The New Mainstream Mode of Transportation in Chicago: Bicycles

It’s summertime in Chicago and what better way to enjoy the weather than by going on a bike ride. Whether it is riding along the miles of lakeshores linking our city and Lake Michigan or commuting to work, bicycling is an affordable and environmentally sustainable mode of transportation. More than ever with the implementation of the current bike sharing system, the Divvy program, bicycling has become an accessible and preferred means of transporting around the City. In fact, the City of Chicago 2012 Bicycle Crash Analysis reported that since 2000, the number of bicycle commuters has increased by 150 percent.

In addition to implementing the Divvy program, the Mayor of Chicago demonstrated his commitment to make bicycling an integral part of daily life by carrying out the Bike 2015 Plan, which was approved by the Mayor’s Bicycle Advisory Council on September 21, 2005. The Bike 2015 plan recommends projects, programs, and policies for the next ten years to encourage use of bicycling around the City and to reduce traffic congestion and improve air quality.

There are two overarching goals to the Bike 2015 plan: (1) to increase bicycle use so that 5% of all trips less than five miles are by bicycle, and (2) to reduce the number of bicycle injuries by 50% from current levels. In order to effect these goals, the plan proposes a 500-mile bikeway network, expanding on the 300-mile network of bikeways proposed in the Bike 2000 Plan (1992), the 125 miles of new bike lanes and 250 miles of signed routes suggested in the Streets for Cycling Plan (2000), and the trails recommended in the Chicago Trails Plan (2005).

However, as the number of bicyclists increase, so do the number of bicycle related injuries. According to the City of Chicago 2012 Bicycle Crash Analysis, a percentage of all traffic crashes, bicycle crashes are on the rise: from 6.7 percent of all crash types in 2005 to 9.8 percent of all crash types in 2010. It is important to be aware that bicyclists on the roadway have the same legal rights and responsibilities as motor vehicles. It is also important to note that with safety education and behavior change amongst road users, the majority of bicycles crashes are preventable. In efforts to bring safety awareness to road users, in May 2012, the Chicago Department of Transportation (CDOT) launched Chicago Forward, a 2-year action agenda that is directly focuses on bicycle safety by creating a safe bike network throughout the City.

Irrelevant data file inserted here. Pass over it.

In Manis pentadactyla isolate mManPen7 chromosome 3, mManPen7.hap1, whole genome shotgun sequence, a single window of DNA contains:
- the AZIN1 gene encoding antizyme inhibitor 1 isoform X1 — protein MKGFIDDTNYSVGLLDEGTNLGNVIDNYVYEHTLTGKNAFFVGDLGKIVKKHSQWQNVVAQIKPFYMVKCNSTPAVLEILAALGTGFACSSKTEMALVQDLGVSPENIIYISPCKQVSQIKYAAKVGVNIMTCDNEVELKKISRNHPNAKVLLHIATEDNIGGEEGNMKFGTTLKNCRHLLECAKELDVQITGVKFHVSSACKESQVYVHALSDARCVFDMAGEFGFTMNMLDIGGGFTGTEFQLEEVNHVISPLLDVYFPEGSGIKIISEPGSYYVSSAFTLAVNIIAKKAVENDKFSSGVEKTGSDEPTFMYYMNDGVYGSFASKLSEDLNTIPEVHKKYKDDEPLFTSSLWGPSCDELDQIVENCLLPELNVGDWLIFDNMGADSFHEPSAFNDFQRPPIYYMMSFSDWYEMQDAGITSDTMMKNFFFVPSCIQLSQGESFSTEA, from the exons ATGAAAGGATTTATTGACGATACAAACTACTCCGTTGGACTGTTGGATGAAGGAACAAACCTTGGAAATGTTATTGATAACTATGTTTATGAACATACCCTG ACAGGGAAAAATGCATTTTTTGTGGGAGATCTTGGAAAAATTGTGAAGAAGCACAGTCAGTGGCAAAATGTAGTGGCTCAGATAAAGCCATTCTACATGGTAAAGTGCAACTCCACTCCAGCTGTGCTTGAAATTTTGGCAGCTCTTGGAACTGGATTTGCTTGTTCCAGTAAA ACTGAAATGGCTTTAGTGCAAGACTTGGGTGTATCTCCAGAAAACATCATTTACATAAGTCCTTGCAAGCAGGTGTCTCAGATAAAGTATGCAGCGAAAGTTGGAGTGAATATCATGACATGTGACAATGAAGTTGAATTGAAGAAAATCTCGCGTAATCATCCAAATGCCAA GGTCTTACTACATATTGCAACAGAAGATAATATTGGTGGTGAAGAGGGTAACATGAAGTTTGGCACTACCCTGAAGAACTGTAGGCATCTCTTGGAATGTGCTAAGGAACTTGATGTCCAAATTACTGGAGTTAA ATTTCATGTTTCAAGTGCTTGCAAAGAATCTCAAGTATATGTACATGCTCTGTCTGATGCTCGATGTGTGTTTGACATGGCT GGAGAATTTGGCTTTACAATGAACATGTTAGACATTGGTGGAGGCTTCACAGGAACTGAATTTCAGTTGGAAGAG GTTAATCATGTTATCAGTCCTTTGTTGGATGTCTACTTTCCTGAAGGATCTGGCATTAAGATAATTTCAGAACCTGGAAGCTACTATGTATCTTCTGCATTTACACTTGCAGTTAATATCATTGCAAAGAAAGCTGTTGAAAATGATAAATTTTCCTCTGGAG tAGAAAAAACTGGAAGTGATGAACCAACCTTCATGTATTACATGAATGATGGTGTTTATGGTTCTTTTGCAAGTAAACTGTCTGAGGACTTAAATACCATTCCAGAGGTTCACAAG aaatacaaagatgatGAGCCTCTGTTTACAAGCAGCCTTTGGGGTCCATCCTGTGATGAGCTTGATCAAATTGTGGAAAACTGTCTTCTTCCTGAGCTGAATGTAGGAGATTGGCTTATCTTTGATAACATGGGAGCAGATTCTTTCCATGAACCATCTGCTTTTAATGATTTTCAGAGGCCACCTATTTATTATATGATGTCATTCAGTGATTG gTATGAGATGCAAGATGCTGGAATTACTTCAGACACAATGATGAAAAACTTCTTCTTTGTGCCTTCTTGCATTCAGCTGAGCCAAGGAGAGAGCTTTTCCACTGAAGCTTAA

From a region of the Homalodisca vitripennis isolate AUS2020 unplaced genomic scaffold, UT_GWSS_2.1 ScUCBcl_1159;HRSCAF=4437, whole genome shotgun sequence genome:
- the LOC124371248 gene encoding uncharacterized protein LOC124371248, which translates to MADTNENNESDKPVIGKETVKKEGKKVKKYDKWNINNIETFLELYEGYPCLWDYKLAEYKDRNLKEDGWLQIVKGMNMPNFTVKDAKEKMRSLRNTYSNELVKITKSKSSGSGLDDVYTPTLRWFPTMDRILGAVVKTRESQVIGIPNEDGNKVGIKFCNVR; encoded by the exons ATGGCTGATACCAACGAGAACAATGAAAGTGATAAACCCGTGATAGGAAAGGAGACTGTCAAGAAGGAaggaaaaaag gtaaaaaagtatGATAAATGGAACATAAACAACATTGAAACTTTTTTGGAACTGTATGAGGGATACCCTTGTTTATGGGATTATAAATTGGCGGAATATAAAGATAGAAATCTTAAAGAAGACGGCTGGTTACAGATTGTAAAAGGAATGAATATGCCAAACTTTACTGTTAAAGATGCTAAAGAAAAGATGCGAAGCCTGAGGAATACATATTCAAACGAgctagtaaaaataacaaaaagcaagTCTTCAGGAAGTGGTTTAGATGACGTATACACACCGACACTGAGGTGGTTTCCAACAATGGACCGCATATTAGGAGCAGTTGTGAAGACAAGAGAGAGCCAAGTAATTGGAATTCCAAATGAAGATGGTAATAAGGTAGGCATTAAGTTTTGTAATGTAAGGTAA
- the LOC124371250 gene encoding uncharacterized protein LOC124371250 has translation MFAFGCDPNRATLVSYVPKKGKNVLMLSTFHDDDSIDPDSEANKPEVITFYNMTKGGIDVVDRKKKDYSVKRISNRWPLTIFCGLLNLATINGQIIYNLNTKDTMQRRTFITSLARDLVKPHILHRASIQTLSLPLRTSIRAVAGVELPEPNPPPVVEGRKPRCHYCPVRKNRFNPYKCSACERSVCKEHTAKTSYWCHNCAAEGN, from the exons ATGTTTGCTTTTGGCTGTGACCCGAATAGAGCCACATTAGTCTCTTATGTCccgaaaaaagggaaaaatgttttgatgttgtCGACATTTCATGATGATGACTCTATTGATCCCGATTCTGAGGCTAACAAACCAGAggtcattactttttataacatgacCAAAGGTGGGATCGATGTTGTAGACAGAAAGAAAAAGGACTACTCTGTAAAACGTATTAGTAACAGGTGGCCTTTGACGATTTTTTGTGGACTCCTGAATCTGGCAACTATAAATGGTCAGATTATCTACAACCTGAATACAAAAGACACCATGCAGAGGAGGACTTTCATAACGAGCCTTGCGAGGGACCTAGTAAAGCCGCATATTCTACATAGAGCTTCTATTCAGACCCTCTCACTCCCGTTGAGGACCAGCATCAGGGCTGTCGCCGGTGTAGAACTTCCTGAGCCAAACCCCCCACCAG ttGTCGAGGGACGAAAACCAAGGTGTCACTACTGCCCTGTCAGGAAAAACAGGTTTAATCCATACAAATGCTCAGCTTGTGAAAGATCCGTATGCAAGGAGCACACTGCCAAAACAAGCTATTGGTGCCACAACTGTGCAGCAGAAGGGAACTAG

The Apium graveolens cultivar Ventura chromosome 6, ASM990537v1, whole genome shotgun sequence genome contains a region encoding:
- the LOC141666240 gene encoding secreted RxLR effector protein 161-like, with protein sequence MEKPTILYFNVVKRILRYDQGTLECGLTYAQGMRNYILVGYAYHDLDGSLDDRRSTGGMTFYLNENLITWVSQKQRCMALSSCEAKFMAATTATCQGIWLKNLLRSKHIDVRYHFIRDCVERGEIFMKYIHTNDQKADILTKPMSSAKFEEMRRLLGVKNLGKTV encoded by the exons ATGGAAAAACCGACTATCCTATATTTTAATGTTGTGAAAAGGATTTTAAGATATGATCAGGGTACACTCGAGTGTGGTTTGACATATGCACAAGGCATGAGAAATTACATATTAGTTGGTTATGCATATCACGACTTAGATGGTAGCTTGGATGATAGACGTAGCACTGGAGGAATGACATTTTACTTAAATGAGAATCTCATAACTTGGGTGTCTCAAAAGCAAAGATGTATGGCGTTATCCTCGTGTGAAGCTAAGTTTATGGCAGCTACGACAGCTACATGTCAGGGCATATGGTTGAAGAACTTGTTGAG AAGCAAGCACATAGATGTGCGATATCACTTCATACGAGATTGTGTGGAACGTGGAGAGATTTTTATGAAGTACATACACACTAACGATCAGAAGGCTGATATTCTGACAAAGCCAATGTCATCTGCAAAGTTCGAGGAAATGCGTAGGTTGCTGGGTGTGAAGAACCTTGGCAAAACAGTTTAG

Safety is paramount in busy city like Chicago where pedestrians and bicyclist intermingle with fast moving vehicles and trucks. As a result, education and enforcement are critical components to ensure road users understand their roles and responsibilities. Click here for a guide on safe cycling in Chicago. Moreover, you can find bicycle maps for around the City here.

Like other motor vehicle accident, victims of a bicycle accident can seek damages from insurance companies, including damages for injuries sustained from a hit and run driver. However it is important to be aware that insurance companies may try to greatly undervalue your injury and refuse to compensate you for your total medical costs. That is why it is important to speak with an attorney. If you were injured in a bicycle accident, call our firm for a free consultation and we may be able to help you obtain the compensation you deserve.